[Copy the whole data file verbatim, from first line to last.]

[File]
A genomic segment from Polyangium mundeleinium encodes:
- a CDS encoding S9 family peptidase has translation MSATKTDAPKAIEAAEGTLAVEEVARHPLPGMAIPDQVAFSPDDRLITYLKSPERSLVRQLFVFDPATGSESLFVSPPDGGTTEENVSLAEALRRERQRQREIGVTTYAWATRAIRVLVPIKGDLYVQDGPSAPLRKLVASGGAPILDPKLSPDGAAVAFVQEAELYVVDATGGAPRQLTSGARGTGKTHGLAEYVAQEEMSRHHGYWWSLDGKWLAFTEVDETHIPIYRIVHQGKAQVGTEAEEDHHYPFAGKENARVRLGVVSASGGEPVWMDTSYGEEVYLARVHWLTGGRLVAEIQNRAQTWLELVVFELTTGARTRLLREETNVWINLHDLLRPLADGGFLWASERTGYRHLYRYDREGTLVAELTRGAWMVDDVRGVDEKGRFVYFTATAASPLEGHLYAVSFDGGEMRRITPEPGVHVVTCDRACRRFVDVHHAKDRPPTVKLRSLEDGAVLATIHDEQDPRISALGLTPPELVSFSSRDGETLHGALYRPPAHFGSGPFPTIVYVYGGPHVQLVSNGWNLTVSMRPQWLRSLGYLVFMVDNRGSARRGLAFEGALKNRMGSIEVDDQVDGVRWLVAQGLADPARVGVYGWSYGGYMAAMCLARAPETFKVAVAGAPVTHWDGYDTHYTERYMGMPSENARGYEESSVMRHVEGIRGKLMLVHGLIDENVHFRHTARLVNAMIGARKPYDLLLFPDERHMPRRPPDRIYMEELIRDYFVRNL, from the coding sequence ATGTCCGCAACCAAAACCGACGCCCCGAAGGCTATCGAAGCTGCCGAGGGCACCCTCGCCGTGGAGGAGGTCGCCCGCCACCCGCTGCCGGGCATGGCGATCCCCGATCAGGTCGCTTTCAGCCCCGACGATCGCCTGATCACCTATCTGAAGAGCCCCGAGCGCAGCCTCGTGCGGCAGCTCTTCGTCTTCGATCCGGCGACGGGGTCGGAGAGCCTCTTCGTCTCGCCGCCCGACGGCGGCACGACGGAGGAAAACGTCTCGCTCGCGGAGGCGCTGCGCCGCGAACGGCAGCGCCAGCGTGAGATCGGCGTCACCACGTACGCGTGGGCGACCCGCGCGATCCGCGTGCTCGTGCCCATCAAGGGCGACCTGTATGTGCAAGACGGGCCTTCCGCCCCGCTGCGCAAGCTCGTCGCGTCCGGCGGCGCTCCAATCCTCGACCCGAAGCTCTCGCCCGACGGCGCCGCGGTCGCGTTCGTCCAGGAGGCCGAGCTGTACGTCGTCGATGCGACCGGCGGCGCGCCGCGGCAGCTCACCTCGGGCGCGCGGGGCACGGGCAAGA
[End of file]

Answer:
A genomic segment from Polyangium mundeleinium encodes:
- a CDS encoding S9 family peptidase has translation MSATKTDAPKAIEAAEGTLAVEEVARHPLPGMAIPDQVAFSPDDRLITYLKSPERSLVRQLFVFDPATGSESLFVSPPDGGTTEENVSLAEALRRERQRQREIGVTTYAWATRAIRVLVPIKGDLYVQDGPSAPLRKLVASGGAPILDPKLSPDGAAVAFVQEAELYVVDATGGAPRQLTSGARGTGKTHGLAEYVAQEEMSRHHGYWWSLDGKWLAFTEVDETHIPIYRIVHQGKAQVGTEAEEDHHYPFAGKENARVRLGVVSASGGEPVWMDTSYGEEVYLARVHWLTGGRLVAEIQNRAQTWLELVVFELTTGARTRLLREETNVWINLHDLLRPLADGGFLWASERTGYRHLYRYDREGTLVAELTRGAWMVDDVRGVDEKGRFVYFTATAASPLEGHLYAVSFDGGEMRRITPEPGVHVVTCDRACRRFVDVHHAKDRPPTVKLRSLEDGAVLATIHDEQDPRISALGLTPPELVSFSSRDGETLHGALYRPPAHFGSGPFPTIVYVYGGPHVQLVSNGWNLTVSMRPQWLRSLGYLVFMVDNRGSARRGLAFEGALKNRMGSIEVDDQVDGVRWLVAQGLADPARVGVYGWSYGGYMAAMCLARAPETFKVAVAGAPVTHWDGYDTHYTERYMGMPSENARGYEESSVMRHVEGIRGKLMLVHGLIDENVHFRHTARLVNAMIGARKPYDLLLFPDERHMPRRPPDRIYMEELIRDYFVRNL, from the coding sequence ATGTCCGCAACCAAAACCGACGCCCCGAAGGCTATCGAAGCTGCCGAGGGCACCCTCGCCGTGGAGGAGGTCGCCCGCCACCCGCTGCCGGGCATGGCGATCCCCGATCAGGTCGCTTTCAGCCCCGACGATCGCCTGATCACCTATCTGAAGAGCCCCGAGCGCAGCCTCGTGCGGCAGCTCTTCGTCTTCGATCCGGCGACGGGGTCGGAGAGCCTCTTCGTCTCGCCGCCCGACGGCGGCACGACGGAGGAAAACGTCTCGCTCGCGGAGGCGCTGCGCCGCGAACGGCAGCGCCAGCGTGAGATCGGCGTCACCACGTACGCGTGGGCGACCCGCGCGATCCGCGTGCTCGTGCCCATCAAGGGCGACCTGTATGTGCAAGACGGGCCTTCCGCCCCGCTGCGCAAGCTCGTCGCGTCCGGCGGCGCTCCAATCCTCGACCCGAAGCTCTCGCCCGACGGCGCCGCGGTCGCGTTCGTCCAGGAGGCCGAGCTGTACGTCGTCGATGCGACCGGCGGCGCGCCGCGGCAGCTCACCTCGGGCGCGCGGGGCACGGGCAAGA